For example, pharmaceutical companies tend not to spend a lot of money doing research on in general.

Most of these companies spend about 20% of their revenue on research and development.4 But in recent years, the companies making spent just 2% of the revenue from them on R&D, according to the authors of an op-ed published in the scientific journal Nature in 2020.5 In the context of a clear lack of emphasis for research into , figuring out exactly how long their is good for might just seem like an unnecessary expense.

There’s another more basic potential conflict of interest at play here as well: the earlier birth control pills expire, the more likely it is people will need to buy more of them, increasing revenue.

Do other kinds of expire?

Aside from birth control pills, we do know a critical expiration date to watch out for is the one on condoms.6 The materials condoms are made of, whether latex, polyurethane, or even lambskin, break down over time. That means an old condom could outright break during use, or develop microscopic holes that let sperm through. If a condom is past its expiration date, throw it out!

Person pulling condom out of package with expiration date

Other kinds of also need to be replaced at regular intervals, including s (IUDs), contraceptive implants, the ring, and the patch. Replacement times differ for each method, so be sure to pay attention to the specific instructions for each one. For example, the implant needs to be replaced every three years, while some types of the ring need to be swapped out every month.

What should I do if my is expired?

If your birth control pills are expired, you should get rid of them and start a new, unexpired pack. If that means there will be a short gap in your hormonal , make sure to use another method like a condom until you’ve been taking the pill again for seven days.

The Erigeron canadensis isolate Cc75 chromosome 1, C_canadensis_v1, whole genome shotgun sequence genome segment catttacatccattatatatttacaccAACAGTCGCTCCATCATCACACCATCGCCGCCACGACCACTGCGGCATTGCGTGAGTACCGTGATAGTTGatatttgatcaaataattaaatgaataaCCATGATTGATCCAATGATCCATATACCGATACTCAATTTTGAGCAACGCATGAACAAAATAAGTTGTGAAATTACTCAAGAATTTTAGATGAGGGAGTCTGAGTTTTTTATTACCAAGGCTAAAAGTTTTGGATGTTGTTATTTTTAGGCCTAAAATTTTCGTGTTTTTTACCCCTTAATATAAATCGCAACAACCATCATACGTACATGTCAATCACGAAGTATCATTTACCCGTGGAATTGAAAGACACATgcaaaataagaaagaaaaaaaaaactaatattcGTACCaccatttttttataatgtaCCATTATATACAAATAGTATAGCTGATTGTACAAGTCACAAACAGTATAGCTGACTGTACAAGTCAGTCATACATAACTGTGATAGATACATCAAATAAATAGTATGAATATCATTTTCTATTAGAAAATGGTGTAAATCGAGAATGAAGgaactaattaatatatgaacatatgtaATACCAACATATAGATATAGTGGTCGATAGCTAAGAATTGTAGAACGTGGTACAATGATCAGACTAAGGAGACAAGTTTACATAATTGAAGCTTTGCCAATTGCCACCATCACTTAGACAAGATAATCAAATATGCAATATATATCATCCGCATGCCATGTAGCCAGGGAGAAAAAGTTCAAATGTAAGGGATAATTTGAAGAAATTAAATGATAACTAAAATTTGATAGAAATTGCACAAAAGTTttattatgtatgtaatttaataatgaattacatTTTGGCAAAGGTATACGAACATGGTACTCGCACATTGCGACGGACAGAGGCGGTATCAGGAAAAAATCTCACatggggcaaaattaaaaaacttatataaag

The Food and Drug Administration recommends you seal medications you’re tossing in a container like a plastic bag before throwing them away. And to protect your personal information, cross out or remove your info on the pack before throwing it out to be extra safe.7

We may have better information on how long truly lasts someday. It’s a question that’s more than possible to test, and the answer could help people around the world wondering if their is good or not. But for now, stay on the safe side. If your is past its expiration date, don’t use it.

  1. FDA. “Expiration Dates – Questions and Answers.” FDA.gov (2021 Dec 30): Last accessed 2022 Jun 07.
  2. Sharma, Sushil, et al. “A study to investigate the chemical potency, physical stability, and efficacy of analgesic agents over a period of two years post their expiry date.” Medical Journal Armed Forces India (2021).
  3. Cantrell, Lee, et al. “Stability of active ingredients in long-expired prescription medications.” Archives of Internal Medicine 172.21 (2012): 1685-1687.
  4. Evaluate. “World Preview 2019, Outlook to 2024.” EvaluatePharma (2019 Jun).
  5. Chamberlain, Sarah G., et al. “Reboot contraceptives research—it has been stuck for decades.” Nature (2020): 543-545.
  6. FDA. “Labeling for Natural Rubber Latex Condoms Classified Under 21 CFR 884.5300 – Class II Special Controls Guidance for Industry and FDA StaffFDA.gov (2021 Nov 12): Last accessed 2022 Jun 07.
  7. FDA. “Disposal of Unused Medicines: What You Should Know.” FDA.gov (2021 Oct 01): Last accessed 2022 Jun 07.